Tampa Bay Water provides safe, potable drinking water to 2.3 million people in the Tampa Bay region.  But future availability of surface water can be hard to predict, and drought is a recurring challenge there.  The water utility managers are increasingly using seasonal climate forecasts to track climate variability, which helps them better plan their water supply and reduce their vulnerability to seasonal climate impacts.

NOAA’s Climate Prediction Center (CPC) has issued its 2013 Atlantic hurricane seasonal outlook. In this video, Gerry Bell, a NOAA CPC meteorologist, explains that as of May 23, 2013, the outlook favors an above-normal Atlantic hurricane season from June 1 through November 30.

As the whole ocean gets warmer, NOAA scientists must redefine what they consider “average” temperature in the central tropical Pacific, where they keep watch for El Niño and La Niña.

Deke Arndt, Chief of the Climate Monitoring Branch, at the National Climatic Data Center talks about the influence of La Niña on the 2011 global average temperature. 

Deke Arndt, Chief of the Climate Monitoring Branch, National Climatic Data Center

It may seem remote from our everyday lives, but the Arctic exerts a powerful influence on the rest of the planet. From rising sea level, to U.S. and European weather, to bird migrations, NOAA Administrator Jane Lubchenco describes how Arctic climate change can influence the rest of the planet.

NOAA released the 2012 installment of the annual Arctic Report Card on December 5, 2012, as part of the American Geophysical Union's fall meeting. This image collection is a gallery of highlights based on the report's major themes. It was developed by the NOAA Climate.gov team in cooperation with Arctic Report Card authors and other Arctic experts.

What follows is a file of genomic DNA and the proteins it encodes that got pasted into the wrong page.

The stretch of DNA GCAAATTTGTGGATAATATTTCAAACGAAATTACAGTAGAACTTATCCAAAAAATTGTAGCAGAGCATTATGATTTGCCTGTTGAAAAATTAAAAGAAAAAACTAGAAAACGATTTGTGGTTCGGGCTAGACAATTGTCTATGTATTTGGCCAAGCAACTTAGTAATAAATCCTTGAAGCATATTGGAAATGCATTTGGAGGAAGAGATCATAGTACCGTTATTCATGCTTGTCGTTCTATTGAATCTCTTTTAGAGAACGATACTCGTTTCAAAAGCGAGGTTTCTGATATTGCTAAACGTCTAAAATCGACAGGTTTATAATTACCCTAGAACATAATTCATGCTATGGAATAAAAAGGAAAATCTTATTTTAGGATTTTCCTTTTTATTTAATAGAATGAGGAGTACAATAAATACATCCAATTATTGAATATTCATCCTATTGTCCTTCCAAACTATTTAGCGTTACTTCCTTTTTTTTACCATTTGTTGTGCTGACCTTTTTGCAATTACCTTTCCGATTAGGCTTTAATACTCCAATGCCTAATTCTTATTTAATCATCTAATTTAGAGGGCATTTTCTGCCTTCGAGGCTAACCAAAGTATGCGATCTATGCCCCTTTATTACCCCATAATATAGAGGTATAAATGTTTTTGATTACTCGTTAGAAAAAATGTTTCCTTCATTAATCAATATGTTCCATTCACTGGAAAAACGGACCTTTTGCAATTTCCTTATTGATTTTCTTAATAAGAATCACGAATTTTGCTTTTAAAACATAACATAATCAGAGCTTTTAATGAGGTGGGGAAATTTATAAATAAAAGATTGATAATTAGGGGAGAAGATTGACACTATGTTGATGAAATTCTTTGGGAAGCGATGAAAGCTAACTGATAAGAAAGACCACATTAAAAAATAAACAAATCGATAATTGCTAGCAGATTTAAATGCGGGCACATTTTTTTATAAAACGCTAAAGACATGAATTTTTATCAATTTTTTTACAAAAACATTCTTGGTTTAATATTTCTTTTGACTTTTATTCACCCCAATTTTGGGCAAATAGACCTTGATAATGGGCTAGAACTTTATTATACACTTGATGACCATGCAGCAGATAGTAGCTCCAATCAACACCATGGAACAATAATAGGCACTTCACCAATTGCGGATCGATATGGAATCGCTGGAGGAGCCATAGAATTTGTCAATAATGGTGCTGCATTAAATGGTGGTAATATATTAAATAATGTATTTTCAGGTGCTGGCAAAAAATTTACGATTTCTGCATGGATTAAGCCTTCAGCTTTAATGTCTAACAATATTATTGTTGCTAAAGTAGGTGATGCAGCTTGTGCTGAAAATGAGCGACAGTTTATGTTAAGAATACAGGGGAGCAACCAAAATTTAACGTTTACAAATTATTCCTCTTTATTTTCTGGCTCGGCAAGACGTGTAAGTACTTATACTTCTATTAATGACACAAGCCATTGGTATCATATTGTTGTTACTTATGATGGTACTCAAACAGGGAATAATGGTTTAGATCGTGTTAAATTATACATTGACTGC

In a place routinely afflicted by drought, water managers in Tampa Bay use climate forecasts to ensure a water supply to people’s taps without sucking the region’s rivers, wetlands, and groundwater dry. The limits of their innovation might be tested in a future which could pose even more challenges to ensuring the oasis remains green.

 

Since the mid-1950s, easy-to-serve, portion-controlled fish sticks have regularly found their way onto U.S. dinner tables and into school lunches. The past decade, however, has given fishermen and scientists a preview of the challenges they may face in keeping fish sticks on the menu as the planet gets warmer.

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